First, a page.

The Courier News from Blytheville, Arkansas on April 2, 1953 · Page 11
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The Courier News from Blytheville, Arkansas · Page 11

Blytheville, Arkansas
Issue Date:
Thursday, April 2, 1953
Page 11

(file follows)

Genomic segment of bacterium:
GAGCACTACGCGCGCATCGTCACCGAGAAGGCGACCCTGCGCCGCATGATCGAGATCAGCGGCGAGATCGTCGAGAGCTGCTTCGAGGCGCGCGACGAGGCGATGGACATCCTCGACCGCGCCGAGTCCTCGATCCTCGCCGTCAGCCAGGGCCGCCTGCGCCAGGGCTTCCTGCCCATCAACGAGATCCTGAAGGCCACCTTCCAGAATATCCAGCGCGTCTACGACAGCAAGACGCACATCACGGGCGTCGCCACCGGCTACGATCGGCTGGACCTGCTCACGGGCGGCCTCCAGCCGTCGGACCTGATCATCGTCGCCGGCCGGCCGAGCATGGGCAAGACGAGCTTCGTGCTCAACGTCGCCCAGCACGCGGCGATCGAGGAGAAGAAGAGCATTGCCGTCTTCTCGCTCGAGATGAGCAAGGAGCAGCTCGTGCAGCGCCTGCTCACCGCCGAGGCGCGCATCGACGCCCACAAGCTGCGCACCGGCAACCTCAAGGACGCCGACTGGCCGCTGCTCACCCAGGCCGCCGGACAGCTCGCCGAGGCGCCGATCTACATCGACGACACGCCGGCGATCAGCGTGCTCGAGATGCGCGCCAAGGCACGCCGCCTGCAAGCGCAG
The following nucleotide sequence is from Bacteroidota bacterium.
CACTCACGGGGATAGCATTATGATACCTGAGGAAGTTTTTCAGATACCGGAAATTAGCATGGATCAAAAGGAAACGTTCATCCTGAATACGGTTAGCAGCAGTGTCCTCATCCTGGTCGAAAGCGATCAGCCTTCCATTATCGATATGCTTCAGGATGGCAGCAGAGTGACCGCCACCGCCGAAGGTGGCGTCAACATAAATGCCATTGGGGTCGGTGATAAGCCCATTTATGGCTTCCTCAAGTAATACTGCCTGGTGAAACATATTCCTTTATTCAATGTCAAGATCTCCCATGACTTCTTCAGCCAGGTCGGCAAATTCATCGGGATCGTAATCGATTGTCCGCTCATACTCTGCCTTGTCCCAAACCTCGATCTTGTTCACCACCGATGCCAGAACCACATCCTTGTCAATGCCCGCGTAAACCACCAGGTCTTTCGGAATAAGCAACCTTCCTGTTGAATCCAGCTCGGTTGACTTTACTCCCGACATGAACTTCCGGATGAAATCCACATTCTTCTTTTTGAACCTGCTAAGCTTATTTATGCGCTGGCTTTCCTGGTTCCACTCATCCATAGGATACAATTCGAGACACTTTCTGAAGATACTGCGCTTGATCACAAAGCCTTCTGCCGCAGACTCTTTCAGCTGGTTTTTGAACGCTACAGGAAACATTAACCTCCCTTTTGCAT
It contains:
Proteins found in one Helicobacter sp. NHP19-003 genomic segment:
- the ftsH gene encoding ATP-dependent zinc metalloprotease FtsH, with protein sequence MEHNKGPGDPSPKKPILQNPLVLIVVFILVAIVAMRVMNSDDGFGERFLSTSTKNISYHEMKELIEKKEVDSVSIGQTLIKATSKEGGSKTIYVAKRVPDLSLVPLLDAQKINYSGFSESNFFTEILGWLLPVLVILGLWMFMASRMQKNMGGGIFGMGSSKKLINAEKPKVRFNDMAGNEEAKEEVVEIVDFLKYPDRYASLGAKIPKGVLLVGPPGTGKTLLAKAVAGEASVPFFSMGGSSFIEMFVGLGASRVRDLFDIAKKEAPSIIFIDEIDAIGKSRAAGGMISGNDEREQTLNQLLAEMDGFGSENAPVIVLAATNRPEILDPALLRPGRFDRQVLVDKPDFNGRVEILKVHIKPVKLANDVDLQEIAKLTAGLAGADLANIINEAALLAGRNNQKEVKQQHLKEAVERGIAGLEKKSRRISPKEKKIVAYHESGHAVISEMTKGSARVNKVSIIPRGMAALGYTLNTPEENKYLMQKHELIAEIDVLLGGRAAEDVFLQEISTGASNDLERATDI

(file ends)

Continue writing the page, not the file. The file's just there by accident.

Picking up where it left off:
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THURSDAY, APRIL f, 1988 OOVRIBR FAOPB Young Mother Is Accused of Little Rock Woman Says She Slammed Infant to Floor LITTLE ROCK, Ark. W-Prosel cutor Tom Downie said a 20-year- old mother tearfully told officers today that' she slammed her 6- months-old baby to the floor of her apartment In a fit of rage. The child died some two hours later last Friday in a hospital here of a fractured skull, said Downie. He said the woman. Mrs, William Wells, at first denied she had anything to do with the baby's death. Today, en route to State Police Headquarters here to take a lie detector test, she confessed, DOWnie said. Downie said the baby was buried Saturday. The body was exhumed yesterday for an autopsy after the couple had been arrested. State Medical Examiner Dr. Anderson Nettleship said the baby's skull was fractured on' the right side of its head from front to back. Downie said an attending physician first reported the case following the baby's death Friday night to Deputy Coroner Gordon Holt. Arrested Yesterday Holt • notified Captain V. B. Thompson of the Pulaski County Homicide squad and the officer arrested the couple at their garage apartment here yesterday afternoon. Both denied they had caused the baby's death said Downie. Downie said Mrs. Wells told this story of the Incident: She was preparing to give the baby its bottle early Friday even- Ing when the infant began crying end refused to eat. Mrs. Wells said she lost her temper, picked up the child and slammed it against the floor. Then she soaked a towel in cold water and attempted to revive it. .Unable to do so, she wrapped it In a blanket and took It to neighbor. The neighbor and Mrs. Wells took, the baby to a hospital where it died about two hours Ia4er. Mrs. Wells said her husband, employed as maintenance man with Western Electric here, was working at a grocery store when the Incident occurred. Downie said the couple was held In Pulaski County jail last night but Wells' was released today following Mrs. Wells confession.' Circuit Judge Harry Robinson today committed Mrs. Wells to the State (mental) Hospital for observation. HEAT BEATER-" you've got a hot job, here's the suit for you. On view at London's Factory Equipment Exhibition, the not-so-neat three-piece garment is designed to protect firer men, steelwdrkers and others exposed to high degrees 1n temperatures. t~ji~- ~.. BREEZY BIKE—When Josef Redenboeck blows in from Munich, Germany, he does it in a big v/ay. The enterprising mechanic motorized himself instead of the bike by strapping an engine and propeller to his back. The prop creates enough wind to push Joe and his bike along at a nice clip. U.N. (Continued from Page I) Tuesday. The Western plan, which lays down a suggested disarmament program for the u. N. Disarmament .. Commission to consider in its year-round negotiations, was approved last month by the Assembly's Political Committee. The same program was approv«d in 1952 by the Assembly but was stymied in the commission by Russian opposition. The Political Committee last month rejected, as it has before, . an alternate Soviet program. I The usual Soviet tactic, after defeat in the committee, is to roll out its defeated resolution and demand that the full Assembly reverse the committee decision against it. This time, however, the Russians asked the Assembly.only to .delete from the Western resolution the parts the Soviets had voted against in a paragraph-by-paragraph ballot in the committee, but to leave in the working part ordering the Disarmament Commission to continue its work" toward finding a solution. Nor did Vishinsky's amendment make any mention of a rejected Soviet resolution charging the TJ. S., Britain ana France with tvy- Ing to turn the Disarmament Commission into a Western espionage agency. Kiwanis Club Hears Pastor The Rev. 0. Miessler. pastor of the first Lutheran Church here, was guest speaker yesterday as the Kiwanis Club observed Easter at its weekly meeting in Hotel Noble. The Rev. Mr. Miesler spoke on Christianity and the world. He was introduced by J. C. Edwards, the club's program chairman for April. During the business meeting which preceded the Rev. Mr. Miessler's address, Alfred Williams, Billy McNeese and Dick Roberts were inducted as new members. Club President S. E. Tune presented Dr. Milton E. Webb, 1952 president, with a distinguished service plaque on behalf of the club. Guests at yesterday's meeting were Bill Patton, Jimmy Lowe and Margaret Streeter. CONGRESS (Continued from Page 1) live office of the President, and to enable that office "to exercise strong leadership in our national mobilization effort, including both current defense activities and readiness for any future national emergency." The President noted that the National Security Resources Board was established by the National Security Act of 1947 to advise the President regarding various aspects of future military, industrial and civilian mobilization. The NSBB, he said, Is charged with planning for the future while ODM deals with mobilization plans of the present. "The progress of the current mobilization effort has made plain how artificial is the present separation of these functions," the President said in outlining his plan to .combine the two agencies. Actually, the reorganization plan would create a new Office of Defense Mobilization, replacing the one established by executive order under the Defense Production Act of 1950. Commodity And Stock Markets- N«w York Cotton Open High Low 1:15 May 3333 3341 3332 3334 July 3336 3345 333S 3336 Oct 3335 3343 3333 3340 Dec 3340 3351 333S 3348 New Orleans Cotton Open High Low 1:15 May 3328 3335 3328 3328 July 3334 3340 3331 3332 Oct 3337 3342 3336 3340 Dec 3343' 3346 3343 3345 Chicago Wheat Open High Low 1:15 May . .. 223V, 223% K2% 223 July . .. 225V4 K6Vi 225 225% Chicago Corn Open High May , ..157 July . .. 160« Low 1:15 157 1156V* 156% 160',i 159V4 160% Soybeans Open High Low 1:15 May .. 300!/ 2 3ooi/ 2 299 300 July .. 294 '/i 29414 293 V4 294 Sept .. 278% 279 277 278 Nov .. 270 270 269 269% New York Stocki A T and T 156 1-8 Anaconda Copper 39 5-8 Beth Steel 51 5-8 Chrysler 81 1-8 Coca-Cola 117 Gen Electric 69 5-8 Gen Motors 62 5-8 Montgomery Ward 64 N Y Central 22 1-8 Int Harvester 30 1-2 J C Penney 67 7-8 Republic Steel 47 7-8 Radio 26 1-2 Socony Vacuum 35 Studebaker 37 3-4 Standard of N J 73 1-4 Texas Corp 56 Sears 581-8 U S Steel 39 5-8 Sou Pac 46 1-8 Israel Minister to U.S. TEL AVTV, Israel (/P) — Israel's Foreign Minister Moshe Sharett left today by air for conferences in Washington with President Eisenhower and Secretary of State Dulles. (Continued from Page 1> which no cutback appears probable. And an end to the Korean fighting could mean a step - up in arms shipments to other trouble spots. Some analysts feel the importance of defense spending as a support to the nation's economy has been over-emphasized. General Motors delivered defense items totaling about 20 per cent of its sales last year. But in its annual report it describes such work as "considerably less attractive" than commercial business, from the standpoint of shareholder's return. It adds thai when "defense needs become less acute, it is our belief that industry's wheels will continue to turn at a satisfactory rate. There are all kinds of customerneeds to satisfy." Livestock NATIONAL STOCKYARDS. 111. I/D— (USDA)—Hogs 4,000; moderately active: weights 180 Ibs up uneven, strong to 25 cents higher; mostly 10-15 higher than Wednesday's average; lighter weights steady to strong; sows steady to 25 higher; bulk choice 180-220 Ibs 21.00-25; several lots mostly uniform No. 1 and 2 190-220 Ibs 21.35; 230-250 Ibs 20.25-21.00; 250-300 Ibs mostly odd lots 20.00-50; few to "0.65; 160-170 Ibs 19.50-20.75; 120'.0 Ibs 16.50-18.50; sows 400 Ibs own 19.50-20.00; heavier sows 17.50-19.00; boars 13.00-15.50. Cattle 1,150; calves 450; opening generally steady on all classes; trading moderately active; mostly small lots high good and choice steers and heifers 21.50-23.00; few utility and commercial offerings 16.50-19.50; utility and commercial cows 14.00-15.50, few to 16.00; canners and cutters 11.50-14.00; utility and commercial bulls 15.00-17.00. FREE RIDE (Continued from Page 1) Young said. One-way traffic was being conducted through a road repair area, he said, and southbound traffic was stopped at the time of the accident. Treece's truck was parked waiting for traffic to pass when Berkley's car crashed into it. Deputy Young Bald. Treece's truck was knocked into a car driven by T. J. Kerny of San Diego, Calif. All three vehicles were heavily damaged, he said. for the COURIER NEWS in Osceola, call BILLY BEALL, 567-M GRAZING CATTLE! The Grazing Season Is Here! We are selling from 500 to 800 Grazing Cattle Every Friday. • WE HAVE CONSIGNED EVERT FRIDAY A BRAND NEW BUNCH OF GRAZING CATTLE, CONSISTING LARGELY OF STEERS. THESE USUALLY RANGE FROM MEDIUM QUALITY TO AS GOOD AS GROWN, AND WILL WEIGH FROM 300 LBS. UP. MOST OF THEM WILL HAVE PLENTY OF FRAME BUT CARRYING VERY LITTLE FLESH—JUST RIGHT TO HI1 THE GRASS. • YOU WILL ALSO BE ABLE TO BUY LIGHT WEIGHT, GOOD QUALITY HEIFERS, YOUNG COWS OR COWS WITH CALVES AT THEIR SIDE. • IN FACT, ANYTHING YOU MIGHT WANT TO GRAZE, WT FEEL YOU WILL BE ABLE TO BUY THEM HERE ANT FRIDAY. • ALL CATTLE ARE GRADED AND SOLD IN SMALL BUNCHES BY THE POUND, AND WEIGHED AFTER THEY ARE SOLD—THUS ENABLING YOU TO BUY THE NUMBER YOU WANT AND OI1ARANTEES YOU THAT YOU GET EXACTLY WHAT YOU PAY FOR. • SAL EBEGINS PROMPTLY AT IZ NOON EVERY FRIDAY • NEWBERN SALES CO. Located on Highway 51 NEWBERN i Telephone* 3462-3461 TENNESSEE Obituaries Mrs. Sinio Betts Dies of Illness Service! for Mrs. Sinla Tennessee Betts, 85, who died at State Hospital In Benton yesterday following an Illness of five years, will be conducted at 2 p.m. tomorrow at Cobb Funeral Home Chapel by the Rev. Joe Bean. Burial will be In Maple Grove Cemetery. Born at Rlpley, Tenn.. Mrs. Betts moved to Thayer, Mo., where she married John Wesley Betts. She resided here at 100 East Sycamore. She leaves one daughter, Mrs. Elizia Booker of Blytheville; five granddaughters, two grandsons, nine great-granddaughters and eleven great-grandsons. Pallbearers will be Roy Handley. Fay Austin, Bert Miller and Tom Brown. Former Resident Dies in Memphis Mrs. Anna McCall Buckley, 70, wife of A. L. Buckley of Memphis, died this morning at St. Joseph's Hospital, Memphis, following an illness of eight weeks. A former Blythevllle resident, she moved to Memphis 17 years ago. Survivors include her husband, two sons, Earl Buckley of Blytheville and Paul Buckley of Memphis, and one daughter, Mrs. John Broderick of Steele. Mo. Funeral arrangements are incomplete. However, burial is to be in Blythevllle, Phone Hearing Delayed Again LITTLE ROCK (IP) — The Public Service Commission has postponed until April 13 a hearing on Southwestern Bell Telephone Company's request for a new Arkansas rate increase. Hearing originally was set for next Monday. The new date is tentative and PSC . Chairman Lewis Robinson said a definite time was contingent on acceptance of an accounting firm to appear as a witness for the Commission. COMINO UP?—American Aviation Magazine recently published this picture as the "first official Air Force drawing" of the XF-99 Boeing Bomarc, said to be a pilotless "fighter plane" designed to locate, track and ram an enemy plane. Launched from the ground, it carries on explosive warhead powerful enough to demolish an invading bomber. Its speed is reported at more than 1500 mph. Sunrise Easter Service Planned Sunrise services will be held at Enoch Chapel AME Church Sunday, Rev. C. Franklin, pastor, announced today. Services will be conducted from 4 until 8 a.m. A five-act religious drama will be presented following the sermon. The services will be open to the public. Missco Convict Paroled James Carr, sentenced April 11, 1952, In Mississippi County Circuit Court and scheduled to serve three years for burglary and larceny, was one of 46 convicts recommended for parole by the Arkansas Parole Board yesterday. Texarkana Plant Razed by Fire TEXARKANA, Tex., (ff)—A roar- Ing fire raced through the International Creosoting and Construction Company here early today and unconfirmed reports listed damage at hundreds of thousands of dollars. John P o p e j o y , superintendent, said no one has been injured In the fire, fed by approximately 400,000 gallons of oil. SAVE..BUY Tablets 490 St.Joseph ASPIRIN Read Courier News Classified Ads. Negro Health Wee k Program Set for Sunday Observance of the 39th National Negro Health Week will begin here Sunday at a city-wide program at 2 p.m. at Bethel AME Church, Mrst and Coleridge. Mrs. Francis Cammill, executive secretary of the Mississippi County Tuberculosis Association, will be principal speaker. She will be introduced by Carrie B. White of the Harrison High School faculty. The program will mark the birthday at Booker T. Washington, founder of Tuskegee Institute and originator of National Negro Health Week. Bessie Ivy, principal of Elm Street Grade School, will speak on his life and achievements. Dr. T. D. Alexander, president of Shorter College in North Little Book, will deliver the special sermon at 11 a.m. services at Bethel AME Church Sunday and will speak on health education at 2:30 p.m. Shorter College's glee club also will appear on the program. Following an Easter egg hunt Sunday afternoon, a program depicting the resurrection will be presented by 50 children at 6:30 p.m. at the church. A Passion Week program is currently underway at the church with nightly services with Rev. E. Wilson, formerly of Philadelphia, delivering a special series of sermons. The services are open to the public. Reds' Sugar Stopped RIO DE JANEIRO (ff}— A Meri- dional News Agency dispatch from Maceio said Brazil, at the request of the U. S., has proribited the shipment of 155,000 bags of sugar from Maceio to Red China. Dentistry, as a vocation, existed in ancient Roman times, according to the Encyclopedia Britannica. DOIUR-W1SE? THEN IT'S MAYTAO FOR YOUI CW«ftafc 129.95 Adams Appliance Co. Inc. 406 W. Main Phone 4591 ' cr March Sale Ends Saturday REGULAR 1.98 PAD, COVER 1.57 White wafflo-knll col- Ion pad coated on back to prevent slipping. Elastic edging on cover. For 15x54-in. boards. REGULAR 69 0 10- QT. p AIIl S °"« 20% now. Finest Hot-dipped galvanized finish~p a i| it leak- proof, resists rust, | O st» longer. Buy two— save. REGULAR 98o OIL MOP HEAD Buy now at 20% toying. Treated cotton yarn picks up and holdi IM and dint. Washable/ mop can be retreated. REGULAR 69o PLASTIC LINE 50 ft. White plastic over rayon center—will not erack, peel of die color in any weather* Damp cloth wlpe« clearu REGULAR 11.25 SET FOR SIX 2-pc. ,e( * 7 . 32-pc. Semi-porcelain "Sun Bouquet"—gay handpaint ( ed Blue Ridge par- tern to brighten your table. Colors sealed under the glaze. Get 6 each of dinner, bread-butters, cups, saucers, sauce dishes plus 1 plotter, 1 bowl. 20% OFF-ENAMELED WARE ,,. 95c to 1.08 &,„ Sale Better Quality—resists chipping, »lalr». R«d trim. 0 1.35Setof3Saucepam. l,2,2'/4qt l.0i GO 1.29 Side-Handled Kettle. J'/l-qt. ilz* ... .1.03 E 1.19 Percolator, 8-cup. "Cooler" handle... ,?5e